NUTRITION EXPERT IN CANADA
Helping people make healthier food and nutrition choices through media and communications.
Science-based nutrition communication helps everyday people access the right information to make healthy, informed choices to better their lives.
Being informed with trustworthy and evidenced-based nutrition content can help individuals with nourishment, prevention and in living lives with vitality!
Good food and nutrition has the ability to help transform health, bring on joy, comfort and positive energy.
At michellejaelin.com, an Asian-owned media brand founded by a registered dietitian and nutritionist, we never sacrifice flavour and culture for nutrition. Healthy eating is about embracing your authentic cultural foods, celebrating diverse cuisines and learning how to cook healthy and well-seasoned food often.
Michelle is a TV and digital media nutrition expert who puts Asian food and cultural cuisine at the forefront of healthy food conversations.
Food conversations that also mean decolonizing wellness and unlearning mainstream messages about diet that placed Eurocentric foods and the Mediterranean diet on top of the healthy food hierarchy, often recommended for all people. While those foods and that diet do both have their health benefits, recommending them does not work if these foods are not reflective of your own cultural foods.
Nutrition communication has rapidly changed since the 21st century. Information not only comes in the traditional forms of television, print and radio, but it’s vast and accessible via the online, digital space. Websites, blogs, videos, podcasts, ebooks, streaming services, all the social media platforms and the internet as an entire whole – have changed the way we access and consume information on a day to day basis.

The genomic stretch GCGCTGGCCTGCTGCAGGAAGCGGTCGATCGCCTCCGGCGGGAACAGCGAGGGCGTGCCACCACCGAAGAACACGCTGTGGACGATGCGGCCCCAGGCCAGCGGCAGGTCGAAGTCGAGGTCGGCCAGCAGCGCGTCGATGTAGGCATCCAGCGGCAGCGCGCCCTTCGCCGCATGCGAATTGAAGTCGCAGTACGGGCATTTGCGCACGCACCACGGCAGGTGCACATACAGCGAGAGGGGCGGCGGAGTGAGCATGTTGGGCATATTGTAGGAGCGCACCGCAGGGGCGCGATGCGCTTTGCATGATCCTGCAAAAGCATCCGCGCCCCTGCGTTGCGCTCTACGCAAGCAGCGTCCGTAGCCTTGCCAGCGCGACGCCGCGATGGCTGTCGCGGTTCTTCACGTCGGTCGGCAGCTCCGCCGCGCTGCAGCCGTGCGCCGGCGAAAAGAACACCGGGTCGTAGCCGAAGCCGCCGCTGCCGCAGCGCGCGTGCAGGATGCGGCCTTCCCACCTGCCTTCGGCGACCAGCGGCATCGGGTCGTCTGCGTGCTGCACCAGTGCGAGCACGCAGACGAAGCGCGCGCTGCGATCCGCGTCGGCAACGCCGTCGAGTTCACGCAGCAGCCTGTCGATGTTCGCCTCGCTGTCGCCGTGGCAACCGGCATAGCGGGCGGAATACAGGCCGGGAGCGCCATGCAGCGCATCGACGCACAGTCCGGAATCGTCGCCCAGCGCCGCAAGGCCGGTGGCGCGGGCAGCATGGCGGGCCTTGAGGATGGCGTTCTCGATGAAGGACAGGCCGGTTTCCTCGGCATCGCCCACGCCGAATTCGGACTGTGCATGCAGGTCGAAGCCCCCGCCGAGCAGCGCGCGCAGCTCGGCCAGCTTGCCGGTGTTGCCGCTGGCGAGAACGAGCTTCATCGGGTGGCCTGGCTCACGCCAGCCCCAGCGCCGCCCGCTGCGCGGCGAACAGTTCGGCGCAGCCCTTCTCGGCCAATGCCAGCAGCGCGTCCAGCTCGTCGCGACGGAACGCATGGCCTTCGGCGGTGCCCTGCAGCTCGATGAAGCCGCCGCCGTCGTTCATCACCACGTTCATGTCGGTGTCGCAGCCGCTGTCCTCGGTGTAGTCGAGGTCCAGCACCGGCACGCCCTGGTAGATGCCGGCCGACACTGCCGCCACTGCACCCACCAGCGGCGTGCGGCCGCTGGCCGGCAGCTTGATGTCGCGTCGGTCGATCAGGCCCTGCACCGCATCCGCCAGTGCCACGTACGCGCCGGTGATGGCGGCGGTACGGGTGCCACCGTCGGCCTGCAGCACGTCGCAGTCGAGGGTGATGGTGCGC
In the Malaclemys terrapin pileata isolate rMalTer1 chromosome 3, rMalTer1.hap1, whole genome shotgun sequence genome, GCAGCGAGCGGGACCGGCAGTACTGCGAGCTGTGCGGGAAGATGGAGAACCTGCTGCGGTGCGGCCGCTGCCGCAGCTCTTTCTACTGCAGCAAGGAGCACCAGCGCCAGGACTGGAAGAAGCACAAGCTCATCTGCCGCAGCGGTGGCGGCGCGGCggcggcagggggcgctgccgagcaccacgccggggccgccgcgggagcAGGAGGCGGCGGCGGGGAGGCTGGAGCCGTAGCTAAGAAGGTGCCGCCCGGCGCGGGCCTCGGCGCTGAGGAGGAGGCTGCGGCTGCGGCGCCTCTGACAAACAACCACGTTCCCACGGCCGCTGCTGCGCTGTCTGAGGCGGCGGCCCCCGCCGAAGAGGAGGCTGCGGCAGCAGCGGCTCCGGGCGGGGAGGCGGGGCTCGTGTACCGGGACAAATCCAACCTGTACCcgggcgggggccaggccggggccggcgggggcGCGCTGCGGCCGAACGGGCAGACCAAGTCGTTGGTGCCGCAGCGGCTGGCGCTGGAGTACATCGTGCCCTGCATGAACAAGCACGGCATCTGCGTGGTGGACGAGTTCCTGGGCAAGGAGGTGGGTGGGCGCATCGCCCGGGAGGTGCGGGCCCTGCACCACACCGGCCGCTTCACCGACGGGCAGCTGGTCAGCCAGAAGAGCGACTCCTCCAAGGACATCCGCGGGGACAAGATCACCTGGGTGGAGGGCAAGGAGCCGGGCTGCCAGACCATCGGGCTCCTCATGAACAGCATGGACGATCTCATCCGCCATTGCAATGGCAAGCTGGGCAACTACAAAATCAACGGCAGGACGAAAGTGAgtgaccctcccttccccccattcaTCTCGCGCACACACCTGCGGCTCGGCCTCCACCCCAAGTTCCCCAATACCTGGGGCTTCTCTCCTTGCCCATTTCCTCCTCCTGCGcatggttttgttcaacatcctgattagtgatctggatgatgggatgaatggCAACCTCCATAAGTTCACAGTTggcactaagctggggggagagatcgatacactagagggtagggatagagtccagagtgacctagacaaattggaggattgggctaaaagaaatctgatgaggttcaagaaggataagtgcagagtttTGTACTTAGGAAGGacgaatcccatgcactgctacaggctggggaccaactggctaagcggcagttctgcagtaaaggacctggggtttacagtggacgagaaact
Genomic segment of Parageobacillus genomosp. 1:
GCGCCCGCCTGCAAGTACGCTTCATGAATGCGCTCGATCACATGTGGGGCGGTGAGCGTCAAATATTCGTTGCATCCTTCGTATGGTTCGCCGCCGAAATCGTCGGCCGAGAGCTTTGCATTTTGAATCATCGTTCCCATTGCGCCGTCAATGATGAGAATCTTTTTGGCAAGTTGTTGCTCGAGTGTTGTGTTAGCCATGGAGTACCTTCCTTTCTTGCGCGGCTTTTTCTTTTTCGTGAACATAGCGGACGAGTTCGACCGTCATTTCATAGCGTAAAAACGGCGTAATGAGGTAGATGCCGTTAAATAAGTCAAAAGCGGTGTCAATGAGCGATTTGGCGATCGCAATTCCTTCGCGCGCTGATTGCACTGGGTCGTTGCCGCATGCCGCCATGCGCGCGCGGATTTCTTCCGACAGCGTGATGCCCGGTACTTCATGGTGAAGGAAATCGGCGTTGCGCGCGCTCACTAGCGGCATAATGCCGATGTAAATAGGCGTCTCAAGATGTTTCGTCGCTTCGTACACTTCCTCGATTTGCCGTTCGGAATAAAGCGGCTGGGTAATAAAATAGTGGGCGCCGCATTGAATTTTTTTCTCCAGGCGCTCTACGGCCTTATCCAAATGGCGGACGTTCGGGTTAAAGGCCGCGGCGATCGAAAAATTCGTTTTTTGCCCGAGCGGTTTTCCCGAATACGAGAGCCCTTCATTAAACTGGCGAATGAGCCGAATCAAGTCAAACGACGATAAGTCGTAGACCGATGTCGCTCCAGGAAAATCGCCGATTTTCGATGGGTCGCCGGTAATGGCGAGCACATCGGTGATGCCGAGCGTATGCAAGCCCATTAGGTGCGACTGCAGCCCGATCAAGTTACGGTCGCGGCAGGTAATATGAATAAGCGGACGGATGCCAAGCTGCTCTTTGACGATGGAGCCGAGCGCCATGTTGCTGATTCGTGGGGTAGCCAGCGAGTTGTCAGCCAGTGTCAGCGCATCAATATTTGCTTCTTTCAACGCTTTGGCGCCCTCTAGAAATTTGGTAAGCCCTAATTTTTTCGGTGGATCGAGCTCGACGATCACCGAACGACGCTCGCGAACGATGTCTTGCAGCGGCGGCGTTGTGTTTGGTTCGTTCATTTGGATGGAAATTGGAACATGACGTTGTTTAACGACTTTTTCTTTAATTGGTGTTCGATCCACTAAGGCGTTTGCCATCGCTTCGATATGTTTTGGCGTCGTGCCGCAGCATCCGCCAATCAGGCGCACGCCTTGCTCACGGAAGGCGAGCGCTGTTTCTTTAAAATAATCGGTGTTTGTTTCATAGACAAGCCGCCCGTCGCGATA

Therefore, it is important to find health and nutrition information that’s not only factual and trustworthy, but diverse, inclusive and reflects the foods that you eat. Good nutrition education happens when information is communicated to you in an inclusive and diverse way, where you understand it and see your cultural foods reflected in recommendations made for you.
Michelle believes life is short, so eat good food, nourish your body and soul and embrace cultural cuisines
Healthy eating should highlight the foods of diverse cuisines from around the world.
Foods created by diverse people of colour that enrich the world with fun, flavourful and healthy food authentic cuisines. This means:
Maintaining your identity by enjoying cultural dishes passed down from generations before.
Cooking dishes that are well-seasoned and healthy, and not succumbing to diet culture by thinking you need to eat bland and tasteless diet food to reach your health goals.
Ensuring what you eat is culturally appropriate and nourishing, in taste, flavour, comfort and nutrition.
Being inspired by ancestral recipes, while respectfully adding your own twist or tweaking traditional dishes for greater nutrition.
“Michelle is a consummate professional. She has demonstrated great skill in taking technical subject matter and translating and communicating it in a way that is easily understandable for consumers. She’s passionate and genuinely curious about whatever topic she’s working on. Canadians are lucky to have access to a dietitian resource like Michelle who can help them make informed decisions about their food choices.
– Erin O’Hara, Vice President, Communications and Member Services at CropLife Canada”
Is the Mediterranean Diet for Asians?
The Mediterranean Diet is golden child of the evidence-based nutrition world, with hundreds of studies citing its effective for weight loss, diabetes, heart disease, hypertension...
5 Things I Would Never Do as a Registered Dietitian
Some of the things I would never do as a registered dietitian come from past mistakes and learning better ways to do things. On YouTube: 5 Things I Would Never Do as a Registered...
Diversity in Dietetics and Cultural Competence in Nutrition
Are you aware that the registered dietitian profession is over 81% white? Are you aware there is currently a push to recruit more BIPOC dietitians to diversify dietetics? Do...